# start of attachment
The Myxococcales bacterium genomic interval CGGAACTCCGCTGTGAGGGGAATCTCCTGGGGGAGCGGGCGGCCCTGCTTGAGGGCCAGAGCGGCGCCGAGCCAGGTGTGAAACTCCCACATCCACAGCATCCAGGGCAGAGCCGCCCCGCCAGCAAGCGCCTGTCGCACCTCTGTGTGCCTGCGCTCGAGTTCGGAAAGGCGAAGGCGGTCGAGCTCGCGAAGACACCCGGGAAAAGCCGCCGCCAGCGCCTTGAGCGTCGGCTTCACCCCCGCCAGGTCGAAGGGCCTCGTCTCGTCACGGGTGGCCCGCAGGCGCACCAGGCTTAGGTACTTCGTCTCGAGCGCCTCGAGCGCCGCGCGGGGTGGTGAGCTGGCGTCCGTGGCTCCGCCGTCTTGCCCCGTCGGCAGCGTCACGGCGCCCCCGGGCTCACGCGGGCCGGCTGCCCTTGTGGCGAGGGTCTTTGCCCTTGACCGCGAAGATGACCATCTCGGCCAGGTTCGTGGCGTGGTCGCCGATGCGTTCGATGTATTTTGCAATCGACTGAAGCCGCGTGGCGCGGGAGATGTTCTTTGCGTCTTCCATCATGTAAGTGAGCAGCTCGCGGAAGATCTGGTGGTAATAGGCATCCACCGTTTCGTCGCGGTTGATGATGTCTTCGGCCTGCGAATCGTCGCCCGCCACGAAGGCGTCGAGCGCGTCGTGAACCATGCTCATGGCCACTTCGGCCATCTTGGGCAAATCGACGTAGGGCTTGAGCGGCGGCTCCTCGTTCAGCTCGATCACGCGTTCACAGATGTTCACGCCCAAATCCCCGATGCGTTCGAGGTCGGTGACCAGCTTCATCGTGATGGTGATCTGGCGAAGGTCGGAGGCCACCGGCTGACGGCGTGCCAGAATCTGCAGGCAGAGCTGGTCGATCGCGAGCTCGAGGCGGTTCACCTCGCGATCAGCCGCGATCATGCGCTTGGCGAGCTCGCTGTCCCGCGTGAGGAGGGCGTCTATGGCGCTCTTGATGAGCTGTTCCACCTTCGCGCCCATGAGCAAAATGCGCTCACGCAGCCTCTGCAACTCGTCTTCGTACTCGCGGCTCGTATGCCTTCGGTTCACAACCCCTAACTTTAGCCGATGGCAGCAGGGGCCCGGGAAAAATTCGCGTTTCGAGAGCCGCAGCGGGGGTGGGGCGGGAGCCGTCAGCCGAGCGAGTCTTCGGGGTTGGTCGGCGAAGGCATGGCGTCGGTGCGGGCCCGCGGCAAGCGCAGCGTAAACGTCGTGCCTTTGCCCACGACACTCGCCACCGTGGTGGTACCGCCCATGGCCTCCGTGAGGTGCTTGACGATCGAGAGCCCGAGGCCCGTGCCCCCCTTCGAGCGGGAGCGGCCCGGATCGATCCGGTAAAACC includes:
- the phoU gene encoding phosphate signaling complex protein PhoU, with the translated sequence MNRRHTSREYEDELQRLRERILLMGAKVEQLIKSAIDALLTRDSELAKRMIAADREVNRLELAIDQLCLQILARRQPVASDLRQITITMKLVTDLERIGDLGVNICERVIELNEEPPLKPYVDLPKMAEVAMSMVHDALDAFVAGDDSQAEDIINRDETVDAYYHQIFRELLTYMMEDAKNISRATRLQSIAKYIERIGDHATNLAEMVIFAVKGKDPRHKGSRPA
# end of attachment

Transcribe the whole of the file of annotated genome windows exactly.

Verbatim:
The Myxococcales bacterium genomic interval CGGAACTCCGCTGTGAGGGGAATCTCCTGGGGGAGCGGGCGGCCCTGCTTGAGGGCCAGAGCGGCGCCGAGCCAGGTGTGAAACTCCCACATCCACAGCATCCAGGGCAGAGCCGCCCCGCCAGCAAGCGCCTGTCGCACCTCTGTGTGCCTGCGCTCGAGTTCGGAAAGGCGAAGGCGGTCGAGCTCGCGAAGACACCCGGGAAAAGCCGCCGCCAGCGCCTTGAGCGTCGGCTTCACCCCCGCCAGGTCGAAGGGCCTCGTCTCGTCACGGGTGGCCCGCAGGCGCACCAGGCTTAGGTACTTCGTCTCGAGCGCCTCGAGCGCCGCGCGGGGTGGTGAGCTGGCGTCCGTGGCTCCGCCGTCTTGCCCCGTCGGCAGCGTCACGGCGCCCCCGGGCTCACGCGGGCCGGCTGCCCTTGTGGCGAGGGTCTTTGCCCTTGACCGCGAAGATGACCATCTCGGCCAGGTTCGTGGCGTGGTCGCCGATGCGTTCGATGTATTTTGCAATCGACTGAAGCCGCGTGGCGCGGGAGATGTTCTTTGCGTCTTCCATCATGTAAGTGAGCAGCTCGCGGAAGATCTGGTGGTAATAGGCATCCACCGTTTCGTCGCGGTTGATGATGTCTTCGGCCTGCGAATCGTCGCCCGCCACGAAGGCGTCGAGCGCGTCGTGAACCATGCTCATGGCCACTTCGGCCATCTTGGGCAAATCGACGTAGGGCTTGAGCGGCGGCTCCTCGTTCAGCTCGATCACGCGTTCACAGATGTTCACGCCCAAATCCCCGATGCGTTCGAGGTCGGTGACCAGCTTCATCGTGATGGTGATCTGGCGAAGGTCGGAGGCCACCGGCTGACGGCGTGCCAGAATCTGCAGGCAGAGCTGGTCGATCGCGAGCTCGAGGCGGTTCACCTCGCGATCAGCCGCGATCATGCGCTTGGCGAGCTCGCTGTCCCGCGTGAGGAGGGCGTCTATGGCGCTCTTGATGAGCTGTTCCACCTTCGCGCCCATGAGCAAAATGCGCTCACGCAGCCTCTGCAACTCGTCTTCGTACTCGCGGCTCGTATGCCTTCGGTTCACAACCCCTAACTTTAGCCGATGGCAGCAGGGGCCCGGGAAAAATTCGCGTTTCGAGAGCCGCAGCGGGGGTGGGGCGGGAGCCGTCAGCCGAGCGAGTCTTCGGGGTTGGTCGGCGAAGGCATGGCGTCGGTGCGGGCCCGCGGCAAGCGCAGCGTAAACGTCGTGCCTTTGCCCACGACACTCGCCACCGTGGTGGTACCGCCCATGGCCTCCGTGAGGTGCTTGACGATCGAGAGCCCGAGGCCCGTGCCCCCCTTCGAGCGGGAGCGGCCCGGATCGATCCGGTAAAACC includes:
- the phoU gene encoding phosphate signaling complex protein PhoU, with the translated sequence MNRRHTSREYEDELQRLRERILLMGAKVEQLIKSAIDALLTRDSELAKRMIAADREVNRLELAIDQLCLQILARRQPVASDLRQITITMKLVTDLERIGDLGVNICERVIELNEEPPLKPYVDLPKMAEVAMSMVHDALDAFVAGDDSQAEDIINRDETVDAYYHQIFRELLTYMMEDAKNISRATRLQSIAKYIERIGDHATNLAEMVIFAVKGKDPRHKGSRPA